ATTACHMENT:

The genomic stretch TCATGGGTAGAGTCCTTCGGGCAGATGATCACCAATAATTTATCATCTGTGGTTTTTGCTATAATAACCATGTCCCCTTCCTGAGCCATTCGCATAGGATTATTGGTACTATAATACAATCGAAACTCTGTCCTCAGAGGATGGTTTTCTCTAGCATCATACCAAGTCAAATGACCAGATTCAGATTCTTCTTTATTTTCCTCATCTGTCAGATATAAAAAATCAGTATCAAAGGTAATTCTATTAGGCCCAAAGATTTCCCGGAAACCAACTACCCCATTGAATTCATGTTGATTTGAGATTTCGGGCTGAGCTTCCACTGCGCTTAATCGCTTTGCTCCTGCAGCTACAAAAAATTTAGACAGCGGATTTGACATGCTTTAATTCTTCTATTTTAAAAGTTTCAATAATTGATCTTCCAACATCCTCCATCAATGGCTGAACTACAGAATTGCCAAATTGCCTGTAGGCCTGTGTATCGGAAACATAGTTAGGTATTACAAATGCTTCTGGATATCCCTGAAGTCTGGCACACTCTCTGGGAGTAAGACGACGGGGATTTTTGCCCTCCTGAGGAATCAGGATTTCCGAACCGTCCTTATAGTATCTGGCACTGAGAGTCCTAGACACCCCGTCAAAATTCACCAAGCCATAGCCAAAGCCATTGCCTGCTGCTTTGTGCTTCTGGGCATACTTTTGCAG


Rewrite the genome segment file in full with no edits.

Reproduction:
The genomic stretch TCATGGGTAGAGTCCTTCGGGCAGATGATCACCAATAATTTATCATCTGTGGTTTTTGCTATAATAACCATGTCCCCTTCCTGAGCCATTCGCATAGGATTATTGGTACTATAATACAATCGAAACTCTGTCCTCAGAGGATGGTTTTCTCTAGCATCATACCAAGTCAAATGACCAGATTCAGATTCTTCTTTATTTTCCTCATCTGTCAGATATAAAAAATCAGTATCAAAGGTAATTCTATTAGGCCCAAAGATTTCCCGGAAACCAACTACCCCATTGAATTCATGTTGATTTGAGATTTCGGGCTGAGCTTCCACTGCGCTTAATCGCTTTGCTCCTGCAGCTACAAAAAATTTAGACAGCGGATTTGACATGCTTTAATTCTTCTATTTTAAAAGTTTCAATAATTGATCTTCCAACATCCTCCATCAATGGCTGAACTACAGAATTGCCAAATTGCCTGTAGGCCTGTGTATCGGAAACATAGTTAGGTATTACAAATGCTTCTGGATATCCCTGAAGTCTGGCACACTCTCTGGGAGTAAGACGACGGGGATTTTTGCCCTCCTGAGGAATCAGGATTTCCGAACCGTCCTTATAGTATCTGGCACTGAGAGTCCTAGACACCCCGTCAAAATTCACCAAGCCATAGCCAAAGCCATTGCCTGCTGCTTTGTGCTTCTGGGCATACTTTTGCAG